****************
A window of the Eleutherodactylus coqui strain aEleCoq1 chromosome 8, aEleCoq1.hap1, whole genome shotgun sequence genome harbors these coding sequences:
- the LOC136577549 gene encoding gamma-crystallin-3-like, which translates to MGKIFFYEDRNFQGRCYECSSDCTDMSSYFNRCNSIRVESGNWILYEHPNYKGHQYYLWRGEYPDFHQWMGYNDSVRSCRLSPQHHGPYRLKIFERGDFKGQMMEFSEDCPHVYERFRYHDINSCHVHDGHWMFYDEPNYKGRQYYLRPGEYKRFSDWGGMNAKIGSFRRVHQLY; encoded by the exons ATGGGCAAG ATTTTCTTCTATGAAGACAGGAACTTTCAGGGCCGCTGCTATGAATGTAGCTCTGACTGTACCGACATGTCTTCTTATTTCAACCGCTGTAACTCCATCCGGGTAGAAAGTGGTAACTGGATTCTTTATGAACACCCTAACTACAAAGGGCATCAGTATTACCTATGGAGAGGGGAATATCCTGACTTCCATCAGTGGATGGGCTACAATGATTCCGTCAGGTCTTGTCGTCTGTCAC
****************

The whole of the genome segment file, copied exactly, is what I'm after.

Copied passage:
A window of the Eleutherodactylus coqui strain aEleCoq1 chromosome 8, aEleCoq1.hap1, whole genome shotgun sequence genome harbors these coding sequences:
- the LOC136577549 gene encoding gamma-crystallin-3-like, which translates to MGKIFFYEDRNFQGRCYECSSDCTDMSSYFNRCNSIRVESGNWILYEHPNYKGHQYYLWRGEYPDFHQWMGYNDSVRSCRLSPQHHGPYRLKIFERGDFKGQMMEFSEDCPHVYERFRYHDINSCHVHDGHWMFYDEPNYKGRQYYLRPGEYKRFSDWGGMNAKIGSFRRVHQLY; encoded by the exons ATGGGCAAG ATTTTCTTCTATGAAGACAGGAACTTTCAGGGCCGCTGCTATGAATGTAGCTCTGACTGTACCGACATGTCTTCTTATTTCAACCGCTGTAACTCCATCCGGGTAGAAAGTGGTAACTGGATTCTTTATGAACACCCTAACTACAAAGGGCATCAGTATTACCTATGGAGAGGGGAATATCCTGACTTCCATCAGTGGATGGGCTACAATGATTCCGTCAGGTCTTGTCGTCTGTCAC